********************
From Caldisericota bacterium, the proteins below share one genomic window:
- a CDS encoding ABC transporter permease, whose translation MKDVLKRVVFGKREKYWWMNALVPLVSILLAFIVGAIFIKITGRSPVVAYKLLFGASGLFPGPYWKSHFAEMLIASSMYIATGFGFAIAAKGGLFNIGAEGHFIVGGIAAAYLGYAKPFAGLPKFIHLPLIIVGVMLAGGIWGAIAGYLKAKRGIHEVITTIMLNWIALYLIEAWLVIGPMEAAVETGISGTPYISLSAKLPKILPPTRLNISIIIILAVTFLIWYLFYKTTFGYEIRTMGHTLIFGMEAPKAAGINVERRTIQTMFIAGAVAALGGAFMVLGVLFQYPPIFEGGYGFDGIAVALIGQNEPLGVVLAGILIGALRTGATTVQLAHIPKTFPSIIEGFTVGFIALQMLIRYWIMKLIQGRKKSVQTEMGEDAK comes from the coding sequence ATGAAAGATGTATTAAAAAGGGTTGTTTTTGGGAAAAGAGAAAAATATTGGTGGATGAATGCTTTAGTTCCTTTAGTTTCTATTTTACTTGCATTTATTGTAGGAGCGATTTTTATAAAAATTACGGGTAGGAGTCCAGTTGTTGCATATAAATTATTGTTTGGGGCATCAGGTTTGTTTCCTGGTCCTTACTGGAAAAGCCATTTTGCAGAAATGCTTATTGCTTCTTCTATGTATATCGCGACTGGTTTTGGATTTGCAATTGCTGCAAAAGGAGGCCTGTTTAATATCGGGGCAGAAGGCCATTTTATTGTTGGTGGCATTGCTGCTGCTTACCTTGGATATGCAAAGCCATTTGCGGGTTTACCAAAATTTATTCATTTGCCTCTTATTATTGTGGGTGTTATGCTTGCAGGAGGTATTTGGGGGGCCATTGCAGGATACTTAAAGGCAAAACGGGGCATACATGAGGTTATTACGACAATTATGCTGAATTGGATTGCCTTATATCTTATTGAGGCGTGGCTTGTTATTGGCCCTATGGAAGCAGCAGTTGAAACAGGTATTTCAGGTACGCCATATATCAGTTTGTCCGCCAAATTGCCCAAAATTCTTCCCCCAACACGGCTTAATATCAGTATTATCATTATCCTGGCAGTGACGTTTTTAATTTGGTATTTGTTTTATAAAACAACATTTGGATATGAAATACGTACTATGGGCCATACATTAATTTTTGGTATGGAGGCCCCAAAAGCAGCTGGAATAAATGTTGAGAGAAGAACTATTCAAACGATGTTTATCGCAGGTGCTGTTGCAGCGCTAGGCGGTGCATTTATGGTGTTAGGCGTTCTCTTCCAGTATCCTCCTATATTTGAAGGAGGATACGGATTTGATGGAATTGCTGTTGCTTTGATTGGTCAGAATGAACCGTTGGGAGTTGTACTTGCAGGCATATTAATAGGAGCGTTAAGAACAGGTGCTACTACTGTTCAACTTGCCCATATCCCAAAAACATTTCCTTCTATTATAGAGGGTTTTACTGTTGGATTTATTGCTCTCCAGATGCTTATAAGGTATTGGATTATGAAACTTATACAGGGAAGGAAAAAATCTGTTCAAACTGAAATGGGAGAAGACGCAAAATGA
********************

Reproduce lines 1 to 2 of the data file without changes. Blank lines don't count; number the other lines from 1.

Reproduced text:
From Caldisericota bacterium, the proteins below share one genomic window:
- a CDS encoding ABC transporter permease, whose translation MKDVLKRVVFGKREKYWWMNALVPLVSILLAFIVGAIFIKITGRSPVVAYKLLFGASGLFPGPYWKSHFAEMLIASSMYIATGFGFAIAAKGGLFNIGAEGHFIVGGIAAAYLGYAKPFAGLPKFIHLPLIIVGVMLAGGIWGAIAGYLKAKRGIHEVITTIMLNWIALYLIEAWLVIGPMEAAVETGISGTPYISLSAKLPKILPPTRLNISIIIILAVTFLIWYLFYKTTFGYEIRTMGHTLIFGMEAPKAAGINVERRTIQTMFIAGAVAALGGAFMVLGVLFQYPPIFEGGYGFDGIAVALIGQNEPLGVVLAGILIGALRTGATTVQLAHIPKTFPSIIEGFTVGFIALQMLIRYWIMKLIQGRKKSVQTEMGEDAK comes from the coding sequence ATGAAAGATGTATTAAAAAGGGTTGTTTTTGGGAAAAGAGAAAAATATTGGTGGATGAATGCTTTAGTTCCTTTAGTTTCTATTTTACTTGCATTTATTGTAGGAGCGATTTTTATAAAAATTACGGGTAGGAGTCCAGTTGTTGCATATAAATTATTGTTTGGGGCATCAGGTTTGTTTCCTGGTCCTTACTGGAAAAGCCATTTTGCAGAAATGCTTATTGCTTCTTCTATGTATATCGCGACTGGTTTTGGATTTGCAATTGCTGCAAAAGGAGGCCTGTTTAATATCGGGGCAGAAGGCCATTTTATTGTTGGTGGCATTGCTGCTGCTTACCTTGGATATGCAAAGCCATTTGCGGGTTTACCAAAATTTATTCATTTGCCTCTTATTATTGTGGGTGTTATGCTTGCAGGAGGTATTTGGGGGGCCATTGCAGGATACTTAAAGGCAAAACGGGGCATACATGAGGTTATTACGACAATTATGCTGAATTGGATTGCCTTATATCTTATTGAGGCGTGGCTTGTTATTGGCCCTATGGAAGCAGCAGTTGAAACAGGTATTTCAGGTACGCCATATATCAGTTTGTCCGCCAAATTGCCCAAAATTCTTCCCCCAACACGGCTTAATATCAGTATTATCATTATCCTGGCAGTGACGTTTTTAATTTGGTATTTGTTTTATAAAACAACATTTGGATATGAAATACGTACTATGGGCCATACATTAATTTTTGGTATGGAGGCCCCAAAAGCAGCTGGAATAAATGTTGAGAGAAGAACTATTCAAACGATGTTTATCGCAGGTGCTGTTGCAGCGCTAGGCGGTGCATTTATGGTGTTAGGCGTTCTCTTCCAGTATCCTCCTATATTTGAAGGAGGATACGGATTTGATGGAATTGCTGTTGCTTTGATTGGTCAGAATGAACCGTTGGGAGTTGTACTTGCAGGCATATTAATAGGAGCGTTAAGAACAGGTGCTACTACTGTTCAACTTGCCCATATCCCAAAAACATTTCCTTCTATTATAGAGGGTTTTACTGTTGGATTTATTGCTCTCCAGATGCTTATAAGGTATTGGATTATGAAACTTATACAGGGAAGGAAAAAATCTGTTCAAACTGAAATGGGAGAAGACGCAAAATGA